JOURNAL ARTICLE

Association Between Type of Vascular Access Used in Hemodialysis Patients and Subsequent Kidney Transplant Outcomes

Medha Airy, Colin R Lenihan, Victoria Y Ding, Maria E Montez-Rath, Jizhong Cheng, Sankar D Navaneethan, Haimanot Wasse, Wolfgang C Winkelmayer
Kidney medicine 2019, 1 (6): 383-390
32734218

Rationale & Objective: Vascular access type (arteriovenous fistula [AVF] vs arteriovenous graft [AVG] vs central venous catheter [CVC]) associates with clinical outcomes in patients with end-stage kidney disease undergoing hemodialysis. Whether a similar association exists with outcomes after kidney transplantation is unknown. We hypothesized that AVGs would associate with worse outcomes, perhaps owing to persistent subclinical inflammation.

Study Design: Retrospective cohort study.

Setting & Participants: Using US registry data merged with electronic health records of a large dialysis organization (2006-2011), we selected patients receiving a first-ever kidney transplant after undergoing more than 30 days of hemodialysis.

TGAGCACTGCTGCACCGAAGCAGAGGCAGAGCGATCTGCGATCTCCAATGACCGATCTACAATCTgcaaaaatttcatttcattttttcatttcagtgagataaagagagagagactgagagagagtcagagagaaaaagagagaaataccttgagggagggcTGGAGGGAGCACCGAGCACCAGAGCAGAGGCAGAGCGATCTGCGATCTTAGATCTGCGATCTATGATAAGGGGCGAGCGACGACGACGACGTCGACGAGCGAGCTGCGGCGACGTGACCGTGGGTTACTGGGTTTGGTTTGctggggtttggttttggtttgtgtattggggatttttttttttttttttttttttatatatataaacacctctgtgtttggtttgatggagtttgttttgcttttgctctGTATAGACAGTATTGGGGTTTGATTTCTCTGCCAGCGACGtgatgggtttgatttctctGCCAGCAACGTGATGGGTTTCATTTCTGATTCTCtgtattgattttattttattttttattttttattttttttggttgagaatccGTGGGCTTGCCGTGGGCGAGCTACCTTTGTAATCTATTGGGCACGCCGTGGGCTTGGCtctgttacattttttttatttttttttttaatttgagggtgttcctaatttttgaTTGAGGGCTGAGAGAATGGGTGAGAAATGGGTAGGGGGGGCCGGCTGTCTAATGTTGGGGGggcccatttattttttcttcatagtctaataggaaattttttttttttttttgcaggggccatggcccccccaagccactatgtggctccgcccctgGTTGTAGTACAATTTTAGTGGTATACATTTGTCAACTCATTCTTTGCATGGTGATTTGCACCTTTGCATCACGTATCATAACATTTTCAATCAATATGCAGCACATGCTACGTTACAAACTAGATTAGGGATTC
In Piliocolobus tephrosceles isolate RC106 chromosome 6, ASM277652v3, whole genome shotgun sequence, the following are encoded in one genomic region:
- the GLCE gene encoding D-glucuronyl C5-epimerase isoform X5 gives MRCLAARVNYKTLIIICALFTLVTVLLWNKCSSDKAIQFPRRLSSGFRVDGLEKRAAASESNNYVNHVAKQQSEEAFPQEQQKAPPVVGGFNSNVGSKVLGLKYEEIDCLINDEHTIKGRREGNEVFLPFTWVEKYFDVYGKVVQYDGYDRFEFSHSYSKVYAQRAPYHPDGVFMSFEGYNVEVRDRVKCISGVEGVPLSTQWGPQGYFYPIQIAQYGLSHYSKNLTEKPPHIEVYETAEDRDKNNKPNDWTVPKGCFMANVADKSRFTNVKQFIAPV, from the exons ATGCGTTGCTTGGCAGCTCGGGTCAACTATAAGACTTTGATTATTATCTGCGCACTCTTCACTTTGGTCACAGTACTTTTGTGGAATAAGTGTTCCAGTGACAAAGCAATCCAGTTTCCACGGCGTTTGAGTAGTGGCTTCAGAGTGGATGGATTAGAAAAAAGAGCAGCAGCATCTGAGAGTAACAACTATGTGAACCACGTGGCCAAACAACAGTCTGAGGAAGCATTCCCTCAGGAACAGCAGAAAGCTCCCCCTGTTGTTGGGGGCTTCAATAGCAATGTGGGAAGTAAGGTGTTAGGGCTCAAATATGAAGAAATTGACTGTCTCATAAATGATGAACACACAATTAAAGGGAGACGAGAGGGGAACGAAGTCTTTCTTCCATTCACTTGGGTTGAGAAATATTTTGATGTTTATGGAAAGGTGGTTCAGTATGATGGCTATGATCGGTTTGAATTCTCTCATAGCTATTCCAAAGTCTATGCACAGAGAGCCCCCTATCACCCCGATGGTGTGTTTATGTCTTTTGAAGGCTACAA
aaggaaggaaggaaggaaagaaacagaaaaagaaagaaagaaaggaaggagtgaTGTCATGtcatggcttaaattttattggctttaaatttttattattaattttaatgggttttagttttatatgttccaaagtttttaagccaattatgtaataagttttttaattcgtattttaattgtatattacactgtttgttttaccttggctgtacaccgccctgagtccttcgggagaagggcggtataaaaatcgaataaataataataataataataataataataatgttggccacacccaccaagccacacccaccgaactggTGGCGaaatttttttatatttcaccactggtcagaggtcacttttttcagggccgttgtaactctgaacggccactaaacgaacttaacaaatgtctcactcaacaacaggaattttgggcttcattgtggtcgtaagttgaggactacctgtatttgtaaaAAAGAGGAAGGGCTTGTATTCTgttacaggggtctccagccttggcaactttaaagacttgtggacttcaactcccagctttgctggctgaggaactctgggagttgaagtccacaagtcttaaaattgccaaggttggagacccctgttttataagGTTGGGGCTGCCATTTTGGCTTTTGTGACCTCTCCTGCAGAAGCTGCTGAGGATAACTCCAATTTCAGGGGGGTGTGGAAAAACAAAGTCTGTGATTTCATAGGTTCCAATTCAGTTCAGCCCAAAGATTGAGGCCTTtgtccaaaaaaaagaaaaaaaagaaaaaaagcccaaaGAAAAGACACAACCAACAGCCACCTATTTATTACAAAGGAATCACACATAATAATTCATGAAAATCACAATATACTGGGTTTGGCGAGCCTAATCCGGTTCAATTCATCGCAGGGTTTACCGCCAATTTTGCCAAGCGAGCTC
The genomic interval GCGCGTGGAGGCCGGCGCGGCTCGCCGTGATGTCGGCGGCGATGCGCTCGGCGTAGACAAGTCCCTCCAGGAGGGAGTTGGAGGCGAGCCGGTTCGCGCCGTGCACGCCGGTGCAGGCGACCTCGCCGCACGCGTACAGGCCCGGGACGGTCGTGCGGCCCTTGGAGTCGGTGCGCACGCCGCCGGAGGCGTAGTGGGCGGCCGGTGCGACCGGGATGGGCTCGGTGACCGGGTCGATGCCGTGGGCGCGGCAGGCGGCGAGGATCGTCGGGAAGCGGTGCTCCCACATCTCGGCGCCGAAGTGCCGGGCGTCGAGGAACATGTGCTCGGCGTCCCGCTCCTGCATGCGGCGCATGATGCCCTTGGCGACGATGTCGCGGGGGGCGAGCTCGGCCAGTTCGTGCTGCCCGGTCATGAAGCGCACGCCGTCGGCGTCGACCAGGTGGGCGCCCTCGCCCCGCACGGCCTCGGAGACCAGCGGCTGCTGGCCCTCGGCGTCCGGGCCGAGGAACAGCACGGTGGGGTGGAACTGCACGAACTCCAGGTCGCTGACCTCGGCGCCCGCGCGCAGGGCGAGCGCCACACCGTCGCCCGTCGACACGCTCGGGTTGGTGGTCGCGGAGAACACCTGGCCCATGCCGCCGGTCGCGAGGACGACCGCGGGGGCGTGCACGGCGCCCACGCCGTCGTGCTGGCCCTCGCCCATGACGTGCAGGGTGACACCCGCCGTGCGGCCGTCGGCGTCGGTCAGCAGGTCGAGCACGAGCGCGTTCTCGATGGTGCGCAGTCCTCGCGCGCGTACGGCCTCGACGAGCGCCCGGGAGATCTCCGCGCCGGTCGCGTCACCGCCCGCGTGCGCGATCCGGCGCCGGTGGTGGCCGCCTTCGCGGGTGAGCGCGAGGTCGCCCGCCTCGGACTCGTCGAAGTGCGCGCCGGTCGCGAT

Exposure: Hemodialysis access used during the patient's last pretransplantation hemodialysis session.

Outcomes: Patients were followed up from kidney transplantation for all-cause mortality, kidney allograft loss from any cause, and allograft loss not from death.

Analytical Approach: Time-to-event analysis including Kaplan-Meier plots and Cox proportional hazards regression estimated cause-specific HRs and 95% CIs.

Results: Among 9,291 patients who underwent kidney transplantation between 2006 and 2011, a total of 65.3% used an AVF, 20.4% used an AVG, and 14.3% used a CVC for hemodialysis before transplantation. Multivariable regression models adjusted for demographic variables, comorbid conditions, transplant characteristics, and laboratory parameters identified no independent associations between vascular access type and all-cause mortality (HRAVG , 1.13 [95% CI, 0.97-1.33]; HRCVC , 1.00 [95% CI, 0.83-1.21]). Similarly, AVG and CVC use were not independently associated with all-cause allograft loss compared with AVF use (HRAVG , 1.13 [95% CI, 1.00-1.28]; HRCVC , 1.12 [95% CI, 0.96-1.29]). CVC use was associated with 30% higher risk for allograft loss from causes other than death compared with AVF use (HRCVC , 1.30 [95% CI, 1.06-1.57]), but AVGs were not (HRAVG , 1.17 [95% CI, 0.98-1.39]).

Limitations: Nonrandomized exposure leading to potential residual confounding.

Conclusions: No association was found for AVG use before kidney transplantation with mortality, all-cause allograft loss, and allograft loss from all causes other than death, compared with AVF use. The association of CVC use with allograft loss from causes other than death requires further investigation.

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